Tombs Session - August 2011

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This Session
Violitionist Sessions

Session Date: June 16, 2011
Posting Date: August 22, 2011
Artist Hometown: Brooklyn, NY
Links: Relapse Page, Facebook, Twitter
Recorded by: Michael Briggs

Black Hole of Summer


ONE: What was it like writing your new album, Path of Totality? Were the songs fleshed out before you went into the studio? What are the differences between the new material and Winter Hours?
Mike Hill: The songs were 100% composed and written before we went down to the studio to record, so, everything was done. We had gone through two waves of demoing all of the material before we went to the studio, so, everything was pretty much beaten into our heads before we got down there. The way that it differs from Winter Hours is that we have a new drummer – a different drummer, he’s not new anymore. He actually did all of the heavy lifting during the Winter Hours tour cycle. Andrew took care of all of that stuff. So, that’s one of the primary differences. Just in general, we developed more as songwriters.
BF: Is there a theme or story behind the album?
Mike: Well, as far as the lyrics go, it has more to do with a transcendental meditation method that I was sort of exploring during the last couple of years…just trying to release any other outside influences on the process and going deeper into a subconscious sort of level. Some of the themes on the record have to do more with fear of the unknown and death and things like that, primal kind of fears.
TWO: Path of Totality was recorded by North Texas producer John Congleton. How did you decide to work together, and what was the recording process like?
Mike: The recording experience was excellent. We recorded at his studio. Basically, we met John a couple years ago when we played in Dallas on the Isis/Pelican tour. During that period, John was working with Baroness, and John Baizley contacted us about getting on the guest list with some people, and Congleton was one of the guys he brought along with him. So, that’s how we met John. We started a long correspondence, and we exchanged information, demos, and ideas, and finally we ended up doing a record with him.
THREE: What is it like playing in Texas as opposed to other states?
Carson Daniel James: Touring the country on the different levels that we have, it’s been different every tour, and a lot of the shows are different. Playing in Texas versus playing the rest of the United States…We all get excited when we come to Texas, because we always have a really good time, and the shows are always really good. It feels like we’re in a different country altogether. Everyone down in Texas seems to be really into music —regardless of what kind of music you’re into, if you go into bars and restaurants, there’s going to be a stage there, and people are going to be playing some music. People are accepting of it, and super interested in what you’re doing, and really appreciative of what you’re doing, which is cool, and which is a lot different than other places in the country that we’ve been to.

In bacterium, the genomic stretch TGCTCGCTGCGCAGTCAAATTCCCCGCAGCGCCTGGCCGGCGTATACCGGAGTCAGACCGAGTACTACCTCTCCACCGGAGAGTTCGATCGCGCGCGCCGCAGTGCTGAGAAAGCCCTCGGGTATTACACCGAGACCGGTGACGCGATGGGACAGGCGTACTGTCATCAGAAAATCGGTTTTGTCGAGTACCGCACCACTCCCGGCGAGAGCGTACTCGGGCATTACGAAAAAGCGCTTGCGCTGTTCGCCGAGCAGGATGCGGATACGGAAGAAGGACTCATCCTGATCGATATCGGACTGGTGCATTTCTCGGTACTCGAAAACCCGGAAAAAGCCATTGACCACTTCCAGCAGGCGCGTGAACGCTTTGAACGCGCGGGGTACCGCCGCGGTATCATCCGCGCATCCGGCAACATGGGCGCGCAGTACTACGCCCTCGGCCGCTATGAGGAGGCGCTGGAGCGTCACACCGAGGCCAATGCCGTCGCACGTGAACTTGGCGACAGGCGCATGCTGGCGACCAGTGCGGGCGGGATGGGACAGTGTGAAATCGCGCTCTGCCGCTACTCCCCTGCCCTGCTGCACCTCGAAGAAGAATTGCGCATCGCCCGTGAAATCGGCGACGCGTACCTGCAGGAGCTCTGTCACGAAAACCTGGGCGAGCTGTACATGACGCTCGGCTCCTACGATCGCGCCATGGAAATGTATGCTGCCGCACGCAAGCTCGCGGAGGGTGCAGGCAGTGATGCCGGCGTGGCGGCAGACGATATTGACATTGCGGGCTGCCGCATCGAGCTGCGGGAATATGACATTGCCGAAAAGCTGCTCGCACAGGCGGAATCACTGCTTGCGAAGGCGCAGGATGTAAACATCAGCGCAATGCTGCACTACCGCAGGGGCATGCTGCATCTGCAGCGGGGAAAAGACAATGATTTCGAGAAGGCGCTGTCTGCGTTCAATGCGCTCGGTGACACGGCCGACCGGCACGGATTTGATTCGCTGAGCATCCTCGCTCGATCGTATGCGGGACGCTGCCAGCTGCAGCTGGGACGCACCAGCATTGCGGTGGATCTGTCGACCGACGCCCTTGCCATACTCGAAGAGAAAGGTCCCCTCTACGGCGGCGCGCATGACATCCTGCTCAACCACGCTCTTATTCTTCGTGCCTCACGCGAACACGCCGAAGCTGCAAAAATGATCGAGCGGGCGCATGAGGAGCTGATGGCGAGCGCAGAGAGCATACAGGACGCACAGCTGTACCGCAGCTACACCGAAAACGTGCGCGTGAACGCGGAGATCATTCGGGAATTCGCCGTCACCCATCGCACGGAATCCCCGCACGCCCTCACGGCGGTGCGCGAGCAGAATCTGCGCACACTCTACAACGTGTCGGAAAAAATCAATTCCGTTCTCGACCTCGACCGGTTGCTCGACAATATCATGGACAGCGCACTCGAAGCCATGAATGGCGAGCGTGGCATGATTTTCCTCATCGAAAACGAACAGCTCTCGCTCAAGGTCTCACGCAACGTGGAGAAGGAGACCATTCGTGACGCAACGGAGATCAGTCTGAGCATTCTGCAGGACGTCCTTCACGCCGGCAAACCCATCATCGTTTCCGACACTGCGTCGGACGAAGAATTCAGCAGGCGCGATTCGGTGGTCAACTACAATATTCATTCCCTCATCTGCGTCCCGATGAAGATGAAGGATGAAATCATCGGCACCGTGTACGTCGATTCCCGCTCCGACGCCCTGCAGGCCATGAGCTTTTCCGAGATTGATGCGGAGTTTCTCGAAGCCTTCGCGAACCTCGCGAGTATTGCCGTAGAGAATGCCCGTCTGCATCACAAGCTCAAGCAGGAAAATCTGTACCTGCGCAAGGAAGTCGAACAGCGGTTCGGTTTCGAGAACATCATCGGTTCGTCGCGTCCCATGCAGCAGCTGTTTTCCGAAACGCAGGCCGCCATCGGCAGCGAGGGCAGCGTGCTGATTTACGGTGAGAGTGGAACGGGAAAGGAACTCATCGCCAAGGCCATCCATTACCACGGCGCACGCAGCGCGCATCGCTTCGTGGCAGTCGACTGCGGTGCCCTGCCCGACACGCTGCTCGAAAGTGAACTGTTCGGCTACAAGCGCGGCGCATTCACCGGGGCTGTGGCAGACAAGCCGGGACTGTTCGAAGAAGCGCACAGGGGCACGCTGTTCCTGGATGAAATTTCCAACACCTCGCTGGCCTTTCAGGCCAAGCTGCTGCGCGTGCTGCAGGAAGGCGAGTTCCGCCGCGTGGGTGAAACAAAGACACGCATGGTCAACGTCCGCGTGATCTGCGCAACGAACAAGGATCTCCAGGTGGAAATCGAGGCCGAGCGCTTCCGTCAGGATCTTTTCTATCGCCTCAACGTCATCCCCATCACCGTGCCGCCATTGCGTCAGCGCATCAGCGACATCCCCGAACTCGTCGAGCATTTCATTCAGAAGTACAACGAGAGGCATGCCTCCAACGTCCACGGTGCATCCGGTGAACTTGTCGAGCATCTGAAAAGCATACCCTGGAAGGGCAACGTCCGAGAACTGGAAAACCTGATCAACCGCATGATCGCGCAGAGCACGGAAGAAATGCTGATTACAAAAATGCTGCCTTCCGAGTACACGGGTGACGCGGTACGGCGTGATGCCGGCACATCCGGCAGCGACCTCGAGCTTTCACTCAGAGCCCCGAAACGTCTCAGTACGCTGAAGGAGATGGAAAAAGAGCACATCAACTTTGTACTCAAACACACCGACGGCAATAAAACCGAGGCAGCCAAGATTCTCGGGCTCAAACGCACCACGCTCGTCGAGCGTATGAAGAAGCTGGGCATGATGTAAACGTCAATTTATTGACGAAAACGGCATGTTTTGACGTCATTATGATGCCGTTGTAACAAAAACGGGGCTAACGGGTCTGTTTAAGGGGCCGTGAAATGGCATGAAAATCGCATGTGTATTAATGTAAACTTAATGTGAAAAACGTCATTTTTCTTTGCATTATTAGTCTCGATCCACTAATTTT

BF: Is there a specific city or venue that stands out?
Carson: There’s a few that we come to often. Rubber Gloves in Denton – I think we all really enjoy coming to play there. Red 7 in Austin, we’ve played quite a few times, and it’s always a really nice place to be. Just Austin, in general, I think, is a great town for music. We’ve come through for SXSW a few times, and we’ve come by on tour in different parts of the year, and there always seem to be great crowds, and people are really enthusiastic about everything, so it’s a really fun place to go to.
Andrew Hernandez: I really like Denton. There’s something about it that seems…familiar to me, geographically, I don’t know…just the way it feels here, I really enjoy it.
Carson: It’s a really nice town, even the Recycled bookstore – we get excited coming back, and knowing there’s a book there that I missed last time that I want to go try to find. It’s something to look forward to, man.
Andrew: I like coming here and sitting on a bench in the Square area and just soaking in the sun. It’s really quiet and calm…there’s something here that’s just so calm, and I really enjoy that.
Mike: There’s a similar vibe to Austin in some ways. Some cities in Texas have a little more of a conservative bent to them, but I feel like Denton and Austin have a more laid-back, almost like a hippie vibe. I appreciate that a lot more than right-wing, conservative types of towns, which, you know…those places exist in Texas, too.